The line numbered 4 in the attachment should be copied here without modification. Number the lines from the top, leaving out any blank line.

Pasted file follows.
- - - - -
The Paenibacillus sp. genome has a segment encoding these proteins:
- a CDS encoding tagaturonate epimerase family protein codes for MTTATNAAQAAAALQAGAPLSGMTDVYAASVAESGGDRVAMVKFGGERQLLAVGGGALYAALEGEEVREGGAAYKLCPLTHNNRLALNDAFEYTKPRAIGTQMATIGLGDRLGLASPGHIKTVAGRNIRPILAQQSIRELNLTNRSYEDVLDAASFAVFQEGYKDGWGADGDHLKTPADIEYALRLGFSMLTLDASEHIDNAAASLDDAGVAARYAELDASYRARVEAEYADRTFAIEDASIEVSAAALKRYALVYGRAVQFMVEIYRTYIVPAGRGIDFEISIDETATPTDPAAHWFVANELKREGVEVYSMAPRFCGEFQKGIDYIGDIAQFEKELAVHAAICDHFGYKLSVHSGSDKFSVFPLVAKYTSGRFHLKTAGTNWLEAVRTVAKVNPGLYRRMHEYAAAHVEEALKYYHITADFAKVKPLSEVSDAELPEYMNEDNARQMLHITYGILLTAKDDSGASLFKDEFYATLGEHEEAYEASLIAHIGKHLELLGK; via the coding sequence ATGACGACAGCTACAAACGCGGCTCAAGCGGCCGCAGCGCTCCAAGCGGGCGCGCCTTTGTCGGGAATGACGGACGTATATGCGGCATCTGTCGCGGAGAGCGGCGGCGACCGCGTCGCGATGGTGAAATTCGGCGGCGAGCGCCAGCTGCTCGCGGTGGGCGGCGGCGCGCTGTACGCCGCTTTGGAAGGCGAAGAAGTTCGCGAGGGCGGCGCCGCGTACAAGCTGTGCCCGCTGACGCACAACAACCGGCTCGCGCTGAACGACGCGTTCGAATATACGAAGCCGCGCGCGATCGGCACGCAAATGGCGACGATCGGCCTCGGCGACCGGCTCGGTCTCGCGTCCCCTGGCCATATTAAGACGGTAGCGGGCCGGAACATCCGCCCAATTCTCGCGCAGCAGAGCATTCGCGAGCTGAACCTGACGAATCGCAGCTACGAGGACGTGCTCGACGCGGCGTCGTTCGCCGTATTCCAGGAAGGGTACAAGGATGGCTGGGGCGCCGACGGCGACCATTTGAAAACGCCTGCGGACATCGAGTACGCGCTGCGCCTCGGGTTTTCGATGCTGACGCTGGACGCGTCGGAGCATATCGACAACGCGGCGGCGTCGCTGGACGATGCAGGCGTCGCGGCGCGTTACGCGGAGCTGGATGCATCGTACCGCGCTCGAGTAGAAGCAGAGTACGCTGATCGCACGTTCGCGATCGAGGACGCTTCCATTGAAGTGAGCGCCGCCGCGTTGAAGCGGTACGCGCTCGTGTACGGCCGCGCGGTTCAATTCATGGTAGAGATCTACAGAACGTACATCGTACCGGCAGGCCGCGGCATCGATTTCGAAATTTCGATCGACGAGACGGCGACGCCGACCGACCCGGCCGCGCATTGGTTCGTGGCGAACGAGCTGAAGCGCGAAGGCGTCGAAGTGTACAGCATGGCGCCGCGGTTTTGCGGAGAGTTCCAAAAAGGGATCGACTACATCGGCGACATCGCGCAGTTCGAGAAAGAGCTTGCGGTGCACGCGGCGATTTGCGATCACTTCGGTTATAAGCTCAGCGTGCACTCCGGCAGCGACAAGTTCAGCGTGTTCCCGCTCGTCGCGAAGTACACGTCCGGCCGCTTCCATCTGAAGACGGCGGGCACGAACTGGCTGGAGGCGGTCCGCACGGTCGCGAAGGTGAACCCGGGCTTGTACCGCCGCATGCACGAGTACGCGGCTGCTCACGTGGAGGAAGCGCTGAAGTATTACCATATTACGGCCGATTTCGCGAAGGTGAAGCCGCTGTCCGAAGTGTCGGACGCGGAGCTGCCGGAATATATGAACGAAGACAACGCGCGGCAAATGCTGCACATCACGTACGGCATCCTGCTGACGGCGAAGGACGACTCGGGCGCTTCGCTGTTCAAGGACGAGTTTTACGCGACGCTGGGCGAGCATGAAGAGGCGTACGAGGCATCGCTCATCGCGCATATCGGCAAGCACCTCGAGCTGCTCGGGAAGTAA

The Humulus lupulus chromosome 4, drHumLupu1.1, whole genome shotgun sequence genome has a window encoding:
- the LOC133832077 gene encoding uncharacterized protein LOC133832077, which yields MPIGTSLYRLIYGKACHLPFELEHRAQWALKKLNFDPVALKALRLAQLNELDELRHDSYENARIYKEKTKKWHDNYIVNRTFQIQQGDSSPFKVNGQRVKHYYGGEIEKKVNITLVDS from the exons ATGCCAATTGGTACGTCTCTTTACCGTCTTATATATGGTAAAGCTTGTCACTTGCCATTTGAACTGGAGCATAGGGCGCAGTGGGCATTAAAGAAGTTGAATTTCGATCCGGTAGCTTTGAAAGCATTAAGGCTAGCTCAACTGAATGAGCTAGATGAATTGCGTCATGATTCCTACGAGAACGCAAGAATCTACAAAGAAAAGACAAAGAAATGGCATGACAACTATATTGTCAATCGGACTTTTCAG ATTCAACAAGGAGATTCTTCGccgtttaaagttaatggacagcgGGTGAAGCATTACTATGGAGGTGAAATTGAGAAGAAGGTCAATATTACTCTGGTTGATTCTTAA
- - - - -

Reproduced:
- the LOC133832077 gene encoding uncharacterized protein LOC133832077, which yields MPIGTSLYRLIYGKACHLPFELEHRAQWALKKLNFDPVALKALRLAQLNELDELRHDSYENARIYKEKTKKWHDNYIVNRTFQIQQGDSSPFKVNGQRVKHYYGGEIEKKVNITLVDS from the exons ATGCCAATTGGTACGTCTCTTTACCGTCTTATATATGGTAAAGCTTGTCACTTGCCATTTGAACTGGAGCATAGGGCGCAGTGGGCATTAAAGAAGTTGAATTTCGATCCGGTAGCTTTGAAAGCATTAAGGCTAGCTCAACTGAATGAGCTAGATGAATTGCGTCATGATTCCTACGAGAACGCAAGAATCTACAAAGAAAAGACAAAGAAATGGCATGACAACTATATTGTCAATCGGACTTTTCAG ATTCAACAAGGAGATTCTTCGccgtttaaagttaatggacagcgGGTGAAGCATTACTATGGAGGTGAAATTGAGAAGAAGGTCAATATTACTCTGGTTGATTCTTAA